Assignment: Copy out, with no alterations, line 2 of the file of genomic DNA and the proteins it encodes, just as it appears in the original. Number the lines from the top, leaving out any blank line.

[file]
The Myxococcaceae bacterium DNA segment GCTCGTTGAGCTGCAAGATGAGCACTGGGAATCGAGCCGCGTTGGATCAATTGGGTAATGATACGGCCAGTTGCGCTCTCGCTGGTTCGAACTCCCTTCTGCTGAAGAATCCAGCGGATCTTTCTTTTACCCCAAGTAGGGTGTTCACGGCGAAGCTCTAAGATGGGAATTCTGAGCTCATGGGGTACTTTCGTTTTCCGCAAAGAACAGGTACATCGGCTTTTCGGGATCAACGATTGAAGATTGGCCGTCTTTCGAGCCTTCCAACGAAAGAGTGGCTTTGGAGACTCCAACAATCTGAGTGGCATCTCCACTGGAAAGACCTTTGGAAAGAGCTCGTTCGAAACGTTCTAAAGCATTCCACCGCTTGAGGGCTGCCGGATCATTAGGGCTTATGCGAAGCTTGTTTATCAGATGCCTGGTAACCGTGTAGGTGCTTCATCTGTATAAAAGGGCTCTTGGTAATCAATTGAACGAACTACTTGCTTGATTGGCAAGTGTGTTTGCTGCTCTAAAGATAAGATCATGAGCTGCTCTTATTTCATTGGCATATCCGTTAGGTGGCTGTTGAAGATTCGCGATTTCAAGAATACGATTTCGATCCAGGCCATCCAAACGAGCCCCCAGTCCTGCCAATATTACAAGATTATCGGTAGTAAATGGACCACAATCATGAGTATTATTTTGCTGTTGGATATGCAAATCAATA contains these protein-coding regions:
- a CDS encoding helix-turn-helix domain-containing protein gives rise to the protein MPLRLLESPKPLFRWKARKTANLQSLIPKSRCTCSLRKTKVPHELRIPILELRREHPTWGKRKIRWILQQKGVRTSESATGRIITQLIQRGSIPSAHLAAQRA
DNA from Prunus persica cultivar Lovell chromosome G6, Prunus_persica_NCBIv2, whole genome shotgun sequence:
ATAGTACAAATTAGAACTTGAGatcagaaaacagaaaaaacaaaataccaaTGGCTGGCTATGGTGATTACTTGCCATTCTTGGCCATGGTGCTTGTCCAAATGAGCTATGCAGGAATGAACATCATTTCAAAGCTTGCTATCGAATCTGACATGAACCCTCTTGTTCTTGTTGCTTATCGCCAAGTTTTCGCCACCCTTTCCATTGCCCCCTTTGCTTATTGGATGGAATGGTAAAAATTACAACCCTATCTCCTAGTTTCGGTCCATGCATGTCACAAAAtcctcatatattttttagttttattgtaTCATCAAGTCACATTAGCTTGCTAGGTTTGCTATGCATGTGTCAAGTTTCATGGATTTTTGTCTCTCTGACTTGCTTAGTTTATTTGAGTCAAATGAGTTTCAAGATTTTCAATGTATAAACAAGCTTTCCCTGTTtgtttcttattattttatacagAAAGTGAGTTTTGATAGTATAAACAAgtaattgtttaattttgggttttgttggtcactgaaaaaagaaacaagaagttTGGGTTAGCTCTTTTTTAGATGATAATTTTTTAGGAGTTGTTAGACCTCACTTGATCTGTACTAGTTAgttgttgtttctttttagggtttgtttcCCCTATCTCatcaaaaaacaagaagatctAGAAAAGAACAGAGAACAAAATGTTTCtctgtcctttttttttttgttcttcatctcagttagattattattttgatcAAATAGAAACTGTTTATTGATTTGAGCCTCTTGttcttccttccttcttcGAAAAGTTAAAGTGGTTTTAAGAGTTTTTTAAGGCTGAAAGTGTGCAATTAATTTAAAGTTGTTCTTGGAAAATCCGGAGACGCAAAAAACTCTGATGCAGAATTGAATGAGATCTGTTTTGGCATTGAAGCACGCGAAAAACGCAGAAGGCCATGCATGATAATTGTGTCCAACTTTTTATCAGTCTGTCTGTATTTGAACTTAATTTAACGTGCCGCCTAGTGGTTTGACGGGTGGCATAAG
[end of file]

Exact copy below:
- a CDS encoding helix-turn-helix domain-containing protein gives rise to the protein MPLRLLESPKPLFRWKARKTANLQSLIPKSRCTCSLRKTKVPHELRIPILELRREHPTWGKRKIRWILQQKGVRTSESATGRIITQLIQRGSIPSAHLAAQRA